So here is the gematric plot, as devised by Satan, of course. In the Greek of the book of Revelation the number 666 is spelled out in Greek letters. Guess what? If you do a little angle (not angel) shifting you will have the bismillah alongside the cross swords. John left a clue some two millennia ago for anyone with a vivid imagination. But there is more. If you look at the ornamental marks on Allahu Akbar, they are all 6s. How more specific can you get? (more…)

Risk goes Mideast

The more the media spreads news about ISIS or ISIL or IS or Da’ish, the crazier it gets. The current Wikipedia entry is one of the longest I have ever seen. But let’s take a reality check here. ISIS is a digital creation as much as a successful terrorist operation that feeds the current media frenzy with Islam and terrorism. If social media precipitated, or at least facilitated, the Jasmine Revolution that blossomed into a wider Arab Spring, then cyberspace is the spontaneous generator of ISIS. This is no homegrown group, despite the caliphal self appointment of Abu Bakr al-Baghdadi (remember “whose your daddy?”) It has been hugely successful in recruiting, with estimates as high as 31,500 fighters according to the CIA over a month ago.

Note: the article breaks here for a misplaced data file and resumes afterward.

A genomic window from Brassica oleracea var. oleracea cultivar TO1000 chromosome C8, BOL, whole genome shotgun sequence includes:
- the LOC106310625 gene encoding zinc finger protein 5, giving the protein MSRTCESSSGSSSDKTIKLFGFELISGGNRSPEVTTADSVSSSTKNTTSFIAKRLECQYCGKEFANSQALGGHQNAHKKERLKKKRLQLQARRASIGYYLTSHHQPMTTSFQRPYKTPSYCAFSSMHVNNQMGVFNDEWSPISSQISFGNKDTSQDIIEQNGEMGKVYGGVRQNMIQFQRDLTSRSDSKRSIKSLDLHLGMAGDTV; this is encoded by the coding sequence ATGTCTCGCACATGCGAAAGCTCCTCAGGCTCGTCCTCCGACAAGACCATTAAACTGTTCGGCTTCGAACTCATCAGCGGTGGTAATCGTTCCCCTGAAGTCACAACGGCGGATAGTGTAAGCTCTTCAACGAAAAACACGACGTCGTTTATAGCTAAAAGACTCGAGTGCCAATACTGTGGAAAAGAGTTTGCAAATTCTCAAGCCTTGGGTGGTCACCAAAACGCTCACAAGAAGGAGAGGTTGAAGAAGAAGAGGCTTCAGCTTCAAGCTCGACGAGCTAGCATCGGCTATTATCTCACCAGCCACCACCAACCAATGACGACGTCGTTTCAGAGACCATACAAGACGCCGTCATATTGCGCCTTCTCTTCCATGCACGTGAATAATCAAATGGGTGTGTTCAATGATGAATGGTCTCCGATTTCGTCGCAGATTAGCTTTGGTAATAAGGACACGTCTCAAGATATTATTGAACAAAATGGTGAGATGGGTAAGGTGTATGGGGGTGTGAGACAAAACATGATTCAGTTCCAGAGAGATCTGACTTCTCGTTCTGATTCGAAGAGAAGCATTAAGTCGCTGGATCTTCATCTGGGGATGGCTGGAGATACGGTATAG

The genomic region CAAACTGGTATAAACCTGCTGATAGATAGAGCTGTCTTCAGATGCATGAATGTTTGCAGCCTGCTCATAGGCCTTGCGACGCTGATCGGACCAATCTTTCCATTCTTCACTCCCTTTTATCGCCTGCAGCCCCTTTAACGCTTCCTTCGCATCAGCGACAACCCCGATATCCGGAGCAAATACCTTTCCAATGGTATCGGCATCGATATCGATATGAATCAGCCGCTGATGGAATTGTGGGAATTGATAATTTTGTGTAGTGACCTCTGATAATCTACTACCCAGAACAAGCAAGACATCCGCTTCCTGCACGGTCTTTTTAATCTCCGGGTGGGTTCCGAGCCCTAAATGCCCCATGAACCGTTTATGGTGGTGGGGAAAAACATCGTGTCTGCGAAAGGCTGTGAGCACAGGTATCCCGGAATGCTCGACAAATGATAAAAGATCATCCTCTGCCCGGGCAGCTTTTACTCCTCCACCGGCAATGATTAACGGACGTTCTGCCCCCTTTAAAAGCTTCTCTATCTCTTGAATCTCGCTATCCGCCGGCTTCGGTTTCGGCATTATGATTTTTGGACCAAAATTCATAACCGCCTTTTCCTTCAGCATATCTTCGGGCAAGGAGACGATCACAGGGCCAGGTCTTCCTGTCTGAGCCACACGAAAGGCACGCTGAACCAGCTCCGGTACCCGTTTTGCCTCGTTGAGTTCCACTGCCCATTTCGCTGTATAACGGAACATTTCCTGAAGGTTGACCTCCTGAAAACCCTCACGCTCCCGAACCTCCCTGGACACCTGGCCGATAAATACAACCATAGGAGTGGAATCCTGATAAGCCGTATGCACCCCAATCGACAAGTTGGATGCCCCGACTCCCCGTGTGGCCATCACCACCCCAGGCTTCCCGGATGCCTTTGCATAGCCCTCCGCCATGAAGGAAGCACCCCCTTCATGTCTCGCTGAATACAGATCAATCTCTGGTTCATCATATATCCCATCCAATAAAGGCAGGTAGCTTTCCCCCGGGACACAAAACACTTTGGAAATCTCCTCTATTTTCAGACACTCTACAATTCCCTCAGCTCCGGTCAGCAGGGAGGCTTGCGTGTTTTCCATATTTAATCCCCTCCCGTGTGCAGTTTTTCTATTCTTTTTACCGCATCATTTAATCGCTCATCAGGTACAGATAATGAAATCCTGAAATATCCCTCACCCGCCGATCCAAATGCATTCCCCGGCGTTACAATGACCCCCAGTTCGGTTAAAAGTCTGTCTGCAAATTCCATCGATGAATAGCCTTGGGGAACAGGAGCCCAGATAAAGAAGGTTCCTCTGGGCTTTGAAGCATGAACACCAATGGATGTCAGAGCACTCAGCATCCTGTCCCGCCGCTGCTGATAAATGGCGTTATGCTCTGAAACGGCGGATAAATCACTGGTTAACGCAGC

Wikipedia’s red scare

I am not sure who took the census, nor if anyone was counting the disaffected white guys who crossed the Turkish border over the past several months, but this is a rather large number for a ragtag wannabe caliphate. It is a bit of a mystery how this number, incredible as it is, has been so successful against the Iraqi army, said to have 271,500 active personnel and 528,500 reserve, or Syria with 250,000 active personnel in its army. If this were a RISK game, I would say that both Iraq and Syria are not into gambling as much as ISIS is. Remember those games when your nerdy friend put all his troops in Kamchatka and conquered all of Asia only to lose everything before his next turn when everyone else ganged up on him. If only this was a Risk game.